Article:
Significant surgical procedures

Significant surgical procedures

Policy type: Policy
Reference
: 3c
Status
: Current
Date ratified
: 3 December 2009


The New Zealand Veterinary Association (NZVA) believes that a significant procedure is one that includes one or more of the following:

  1. Entry into the body cavity
  2. Invasion of the periosteum
  3. Significant loss of tissue or loss of significant tissue
  4. The potential, if performed inadequately, to seriously impact on an animal’s welfare and/or function
    and has the capacity to cause significant pain.

Explanation

Under the Animal Welfare Act 1999, no person may perform any significant surgical procedure on an animal unless that person is-
a. A veterinarian; or
b. A person who is acting under the direct supervision of a veterinarian and who is being taught veterinary science at undergraduate level.

The Act does not specify what procedures are, or are not, “significant”, although there is provision under s6(2) for a surgical procedure about which there is some doubt to be declared either significant or not significant.

Guidelines

In determining where the line should be drawn between significant and non-significant procedures, the NZVA has determined that the following criteria are prerequisites to the performance of significant surgical procedures which necessarily restrict their performance to veterinarians or directly supervised veterinary students:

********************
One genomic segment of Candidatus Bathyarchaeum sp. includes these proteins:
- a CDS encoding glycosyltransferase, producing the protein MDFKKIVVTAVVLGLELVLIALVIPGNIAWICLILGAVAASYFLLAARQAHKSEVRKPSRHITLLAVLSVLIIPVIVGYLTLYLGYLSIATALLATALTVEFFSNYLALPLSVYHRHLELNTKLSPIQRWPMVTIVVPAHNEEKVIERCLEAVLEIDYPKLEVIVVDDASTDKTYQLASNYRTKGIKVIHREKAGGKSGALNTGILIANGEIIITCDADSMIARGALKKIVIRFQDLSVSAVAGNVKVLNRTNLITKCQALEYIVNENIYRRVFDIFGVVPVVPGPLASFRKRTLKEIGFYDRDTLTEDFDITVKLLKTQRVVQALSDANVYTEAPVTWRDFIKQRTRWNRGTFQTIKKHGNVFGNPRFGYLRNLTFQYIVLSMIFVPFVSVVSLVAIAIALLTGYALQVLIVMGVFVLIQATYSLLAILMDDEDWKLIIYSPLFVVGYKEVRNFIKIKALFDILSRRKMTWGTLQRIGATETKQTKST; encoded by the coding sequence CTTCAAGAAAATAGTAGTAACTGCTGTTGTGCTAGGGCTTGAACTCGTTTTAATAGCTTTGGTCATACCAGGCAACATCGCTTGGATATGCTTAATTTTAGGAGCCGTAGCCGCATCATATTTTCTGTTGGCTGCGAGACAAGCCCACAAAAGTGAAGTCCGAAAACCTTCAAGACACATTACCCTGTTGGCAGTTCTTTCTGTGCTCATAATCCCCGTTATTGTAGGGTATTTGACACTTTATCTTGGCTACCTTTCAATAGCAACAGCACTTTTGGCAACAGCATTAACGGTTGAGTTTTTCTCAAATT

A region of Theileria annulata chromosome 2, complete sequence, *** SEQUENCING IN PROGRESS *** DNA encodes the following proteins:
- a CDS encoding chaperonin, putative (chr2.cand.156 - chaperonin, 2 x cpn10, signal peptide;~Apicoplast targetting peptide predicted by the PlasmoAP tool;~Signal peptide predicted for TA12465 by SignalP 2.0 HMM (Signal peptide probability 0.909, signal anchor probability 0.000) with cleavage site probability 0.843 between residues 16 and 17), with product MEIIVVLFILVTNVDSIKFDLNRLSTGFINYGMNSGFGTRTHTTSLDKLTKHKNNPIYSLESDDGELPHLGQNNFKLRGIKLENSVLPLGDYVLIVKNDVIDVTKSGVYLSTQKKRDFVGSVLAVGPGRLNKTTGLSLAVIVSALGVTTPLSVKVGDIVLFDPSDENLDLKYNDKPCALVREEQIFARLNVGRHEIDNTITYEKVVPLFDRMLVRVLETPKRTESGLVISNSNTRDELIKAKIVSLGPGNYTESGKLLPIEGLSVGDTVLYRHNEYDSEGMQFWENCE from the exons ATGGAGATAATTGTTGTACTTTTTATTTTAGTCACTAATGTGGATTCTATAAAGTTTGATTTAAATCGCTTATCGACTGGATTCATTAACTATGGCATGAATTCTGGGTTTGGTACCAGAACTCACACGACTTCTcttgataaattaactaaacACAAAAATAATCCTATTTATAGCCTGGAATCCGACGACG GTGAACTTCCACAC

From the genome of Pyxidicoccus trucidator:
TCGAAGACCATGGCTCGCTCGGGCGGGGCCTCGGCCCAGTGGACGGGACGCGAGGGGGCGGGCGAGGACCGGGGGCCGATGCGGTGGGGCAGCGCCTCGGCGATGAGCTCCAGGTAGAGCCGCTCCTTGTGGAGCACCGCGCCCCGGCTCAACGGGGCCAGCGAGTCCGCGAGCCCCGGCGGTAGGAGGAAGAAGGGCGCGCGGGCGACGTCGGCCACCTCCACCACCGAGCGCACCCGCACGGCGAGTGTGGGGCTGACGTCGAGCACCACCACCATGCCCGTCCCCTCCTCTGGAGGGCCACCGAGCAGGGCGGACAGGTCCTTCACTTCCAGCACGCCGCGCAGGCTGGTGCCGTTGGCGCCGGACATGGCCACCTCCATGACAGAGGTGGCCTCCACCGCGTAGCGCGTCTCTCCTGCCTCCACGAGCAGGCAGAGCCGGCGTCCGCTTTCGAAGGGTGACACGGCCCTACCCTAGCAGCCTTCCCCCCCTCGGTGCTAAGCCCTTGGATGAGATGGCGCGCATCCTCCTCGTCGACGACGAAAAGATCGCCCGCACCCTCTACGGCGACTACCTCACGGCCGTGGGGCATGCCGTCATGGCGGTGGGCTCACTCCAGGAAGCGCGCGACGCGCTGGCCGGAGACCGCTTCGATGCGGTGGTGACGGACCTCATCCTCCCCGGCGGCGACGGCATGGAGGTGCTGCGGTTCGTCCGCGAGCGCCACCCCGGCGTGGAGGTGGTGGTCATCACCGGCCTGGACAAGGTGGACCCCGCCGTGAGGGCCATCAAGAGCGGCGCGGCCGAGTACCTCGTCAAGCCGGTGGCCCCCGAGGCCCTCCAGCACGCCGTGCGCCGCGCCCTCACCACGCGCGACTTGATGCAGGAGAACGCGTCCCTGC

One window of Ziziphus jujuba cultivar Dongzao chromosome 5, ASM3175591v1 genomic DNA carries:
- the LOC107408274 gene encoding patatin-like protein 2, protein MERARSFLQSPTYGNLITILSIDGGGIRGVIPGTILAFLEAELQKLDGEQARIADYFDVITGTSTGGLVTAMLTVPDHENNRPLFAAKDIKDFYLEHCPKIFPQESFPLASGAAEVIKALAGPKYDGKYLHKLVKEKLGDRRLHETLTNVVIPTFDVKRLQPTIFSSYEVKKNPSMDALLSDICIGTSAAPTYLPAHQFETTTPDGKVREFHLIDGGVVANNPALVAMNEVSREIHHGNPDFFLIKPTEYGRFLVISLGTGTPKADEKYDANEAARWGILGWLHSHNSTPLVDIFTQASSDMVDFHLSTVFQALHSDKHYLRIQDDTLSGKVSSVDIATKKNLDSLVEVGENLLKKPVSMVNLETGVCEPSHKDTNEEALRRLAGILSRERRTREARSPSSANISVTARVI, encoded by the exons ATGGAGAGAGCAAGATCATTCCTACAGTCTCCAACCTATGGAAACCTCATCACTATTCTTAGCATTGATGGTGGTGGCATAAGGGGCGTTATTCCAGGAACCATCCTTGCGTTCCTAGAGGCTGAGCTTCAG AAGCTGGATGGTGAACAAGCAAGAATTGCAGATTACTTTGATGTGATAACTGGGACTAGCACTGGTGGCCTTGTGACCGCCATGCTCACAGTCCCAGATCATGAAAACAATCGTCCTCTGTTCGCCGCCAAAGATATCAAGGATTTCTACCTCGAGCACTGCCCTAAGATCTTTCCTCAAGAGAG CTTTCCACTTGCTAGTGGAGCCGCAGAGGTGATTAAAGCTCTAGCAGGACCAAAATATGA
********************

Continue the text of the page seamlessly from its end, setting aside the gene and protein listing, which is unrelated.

1. A detailed knowledge of anatomy and physiology
  2. An understanding of the medical and surgical management of complications during and post-surgery including herniation, infection, haemorrhage, adhesions, shock, failure to return to homeostasis, allergic reaction, pain
  3. An understanding of pharmacology including; pharmacokinetics and dynamics, anaesthesia and analgesia, allergic response
  4. An understanding of patho-physiology
  5. An understanding of asepsis and antisepsisThe need for particular facilities, instruments, trained and adequate numbers of staff, suitably prepared equipment, and a pharmacy containing appropriately selected and stored drugs
  6. Access to and knowledge of pre-operative diagnostic facilities including x-ray, imaging, endoscopy, diagnostic laboratory services, knowledge of clinical pathology
  7. Access to specialist help
  8. Ability to provide 24 hour service;
  9. Ability to provide intensive care.

The NZVA is aware that this interpretation includes some procedures which are not carried out by veterinarians viz castration of bovine animals, sheep, goats and pigs under six months; dehorning of cattle under nine months; and develvetting of deer. The latter is specified as a “controlled” surgical procedure, meaning that it can be performed by the animal’s owner or employee of the owner as long as they have veterinary approval to perform that procedure on that species of animal. Castration of the named species up to six months, and dehorning of cattle up to nine months are specifically allowed under the Animal Welfare (Painful Husbandry Procedures) Code of Welfare 2005, although NAWAC has signalled its intention to promote wider use of analgesia for such procedures, a stance that is supported by the NZVA.

References

Animal Welfare Act 1999

Animal Welfare (Painful Husbandry Procedures) Code of Welfare 2005